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Medieval charm, great pubs and a story of salt: Lüneburg

Medieval charm, great pubs and a story of salt: Lüneburg

Whether you're looking for a stimulating sightseeing break or a relaxing holiday enjoying leisure pursuits and the great outdoors, Lüneburg – idyllically situated between the river Elbe and heathland – offers the best of both worlds. Visit Lüneburg itself, a historical Hanseatic town famous for its salt production, or venture out into the scenic surroundings.

Lüneburg dates back more than 1,000 years and is without a doubt one of the prettiest towns in northern Germany. Having survived the Second World War unscathed, it has retained its charming medieval character. Lüneburg is also a university town. Its large student population adds to the lively atmosphere and it is thought to have the highest concentration of pubs in the whole of Germany. The town centre is a lovely place to shop. The beautiful and historical gabled houses accommodate all kinds of specialist stores where you can browse to your heart's content.

Fame, fortune and 'white gold'

Evidence of Lüneburg's salt-producing heritage can be seen at every turn. 'White gold' was extracted at the saltworks for over 1,000 years and it was the trade of this precious commodity that put the town on the map. Lüneburg, together with Bergen, Visby and Lübeck , quickly became one of the wealthiest and most important towns in the Hanseatic League. At the old saltworks, the German Salt Museum with its interactive displays tells the story of salt from the Middle Ages to the present day. The Alter Kran, a historical crane at the former Ilmenau docks, was also used in the salt trade. It is one of Lüneburg's most famous landmarks and remains a defining feature of the waterside quarter.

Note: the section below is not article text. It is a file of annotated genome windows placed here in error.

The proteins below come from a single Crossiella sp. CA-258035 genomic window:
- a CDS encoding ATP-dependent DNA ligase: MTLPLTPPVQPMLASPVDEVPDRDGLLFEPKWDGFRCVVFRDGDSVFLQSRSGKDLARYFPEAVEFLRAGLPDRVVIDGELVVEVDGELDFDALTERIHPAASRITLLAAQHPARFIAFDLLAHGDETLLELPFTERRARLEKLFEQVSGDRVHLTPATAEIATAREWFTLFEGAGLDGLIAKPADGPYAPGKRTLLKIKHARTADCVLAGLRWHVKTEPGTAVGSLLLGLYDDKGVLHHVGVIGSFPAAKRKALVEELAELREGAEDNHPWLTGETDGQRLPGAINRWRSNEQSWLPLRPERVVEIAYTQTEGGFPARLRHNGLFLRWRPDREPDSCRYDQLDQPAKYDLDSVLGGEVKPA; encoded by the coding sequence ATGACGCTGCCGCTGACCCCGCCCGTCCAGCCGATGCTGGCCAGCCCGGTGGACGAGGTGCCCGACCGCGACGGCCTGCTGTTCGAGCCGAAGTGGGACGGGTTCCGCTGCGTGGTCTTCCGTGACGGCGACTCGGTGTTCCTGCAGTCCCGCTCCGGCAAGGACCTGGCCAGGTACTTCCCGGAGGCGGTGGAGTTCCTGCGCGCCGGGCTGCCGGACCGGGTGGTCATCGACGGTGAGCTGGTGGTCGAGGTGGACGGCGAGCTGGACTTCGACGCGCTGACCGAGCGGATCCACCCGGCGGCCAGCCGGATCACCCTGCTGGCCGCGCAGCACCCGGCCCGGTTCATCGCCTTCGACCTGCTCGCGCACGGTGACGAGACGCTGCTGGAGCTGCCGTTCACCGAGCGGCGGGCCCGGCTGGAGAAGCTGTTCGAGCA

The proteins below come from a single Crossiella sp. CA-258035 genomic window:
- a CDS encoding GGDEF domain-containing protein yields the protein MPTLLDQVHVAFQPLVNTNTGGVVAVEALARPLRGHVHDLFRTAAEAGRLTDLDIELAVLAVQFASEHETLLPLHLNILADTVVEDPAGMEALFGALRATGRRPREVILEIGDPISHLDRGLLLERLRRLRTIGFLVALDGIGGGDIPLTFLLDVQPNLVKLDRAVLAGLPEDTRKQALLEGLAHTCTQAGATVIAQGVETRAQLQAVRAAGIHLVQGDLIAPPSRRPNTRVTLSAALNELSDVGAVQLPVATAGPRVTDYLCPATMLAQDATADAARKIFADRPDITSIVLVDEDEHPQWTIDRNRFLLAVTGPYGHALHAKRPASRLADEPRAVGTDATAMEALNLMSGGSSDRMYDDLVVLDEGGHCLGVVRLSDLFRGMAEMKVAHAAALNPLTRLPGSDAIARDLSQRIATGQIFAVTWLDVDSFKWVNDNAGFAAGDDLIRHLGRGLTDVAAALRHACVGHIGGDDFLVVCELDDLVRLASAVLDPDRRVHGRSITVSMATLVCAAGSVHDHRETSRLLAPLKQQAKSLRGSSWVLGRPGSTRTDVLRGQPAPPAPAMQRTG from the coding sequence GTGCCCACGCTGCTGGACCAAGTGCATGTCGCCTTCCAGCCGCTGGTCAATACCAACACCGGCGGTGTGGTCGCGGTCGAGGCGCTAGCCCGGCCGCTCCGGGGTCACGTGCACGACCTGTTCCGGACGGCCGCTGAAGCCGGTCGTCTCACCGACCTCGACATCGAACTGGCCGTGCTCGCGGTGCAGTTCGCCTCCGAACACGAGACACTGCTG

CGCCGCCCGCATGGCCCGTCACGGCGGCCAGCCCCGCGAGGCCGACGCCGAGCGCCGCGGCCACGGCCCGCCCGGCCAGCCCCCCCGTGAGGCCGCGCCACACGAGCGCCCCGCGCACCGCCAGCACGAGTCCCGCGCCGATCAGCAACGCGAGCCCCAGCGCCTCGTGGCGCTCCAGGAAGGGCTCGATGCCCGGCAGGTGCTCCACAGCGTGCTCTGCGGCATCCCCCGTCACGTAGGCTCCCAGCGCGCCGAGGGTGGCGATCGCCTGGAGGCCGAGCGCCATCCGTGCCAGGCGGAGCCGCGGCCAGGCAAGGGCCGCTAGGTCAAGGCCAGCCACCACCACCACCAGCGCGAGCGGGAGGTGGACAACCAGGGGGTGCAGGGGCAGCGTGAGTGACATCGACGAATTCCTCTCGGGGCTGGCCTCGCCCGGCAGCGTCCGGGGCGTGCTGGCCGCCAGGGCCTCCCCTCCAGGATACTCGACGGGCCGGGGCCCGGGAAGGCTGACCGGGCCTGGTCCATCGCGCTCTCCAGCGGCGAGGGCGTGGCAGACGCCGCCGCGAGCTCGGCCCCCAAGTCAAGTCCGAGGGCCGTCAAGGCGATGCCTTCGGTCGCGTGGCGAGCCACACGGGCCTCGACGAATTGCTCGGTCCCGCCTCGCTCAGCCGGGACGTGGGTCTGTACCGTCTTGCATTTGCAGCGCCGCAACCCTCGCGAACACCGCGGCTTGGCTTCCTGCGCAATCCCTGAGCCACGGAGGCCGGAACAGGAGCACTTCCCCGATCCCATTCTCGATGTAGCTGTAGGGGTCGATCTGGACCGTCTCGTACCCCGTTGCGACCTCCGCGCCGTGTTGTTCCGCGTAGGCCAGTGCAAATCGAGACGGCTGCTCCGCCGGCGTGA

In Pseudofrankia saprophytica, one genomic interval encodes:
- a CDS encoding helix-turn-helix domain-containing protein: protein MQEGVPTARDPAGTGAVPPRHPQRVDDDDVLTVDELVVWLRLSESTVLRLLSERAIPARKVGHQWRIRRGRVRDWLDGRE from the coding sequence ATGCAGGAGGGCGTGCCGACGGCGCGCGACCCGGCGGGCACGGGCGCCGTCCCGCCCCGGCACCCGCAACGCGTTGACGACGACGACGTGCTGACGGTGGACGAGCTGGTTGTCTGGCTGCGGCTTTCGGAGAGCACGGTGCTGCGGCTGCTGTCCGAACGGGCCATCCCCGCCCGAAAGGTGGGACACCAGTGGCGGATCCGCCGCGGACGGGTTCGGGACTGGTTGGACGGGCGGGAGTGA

Museums, tranquil oases and the benefits of salt

The historical town centre of Lüneburg is almost like an open-air museum, although there are several sights that merit individual attention. The East Prussian Regional Museum, for example, documents the culture and heritage of East Prussia from prehistory to 1945. Close by is the North Germany Brewery Museum with its fascinating gallery of drinking vessels spanning 1,200 years – which, just for the record, doesn't include the skulls that the Vikings are said to have drunk from! A short walk from the town centre lies Lüne Benedictine Convent, a haven of peace and contemplation founded in 1172 and set amid beautiful old trees and meadow orchards. The spa gardens, another great place to relax, follow the tradition of the English landscaped parks and can be found on the southern edge of town. They are adjacent to the SaLü saltwater thermal baths, in which Lüneburg's saline spring still wells up to this day. As the saltwater drips through the branches, the air is filled with a fine, salty mist that acts like a balsam for the lungs and for the mind and body. And with that, we've come full circle. In Lüneburg everything really does revolve around salt.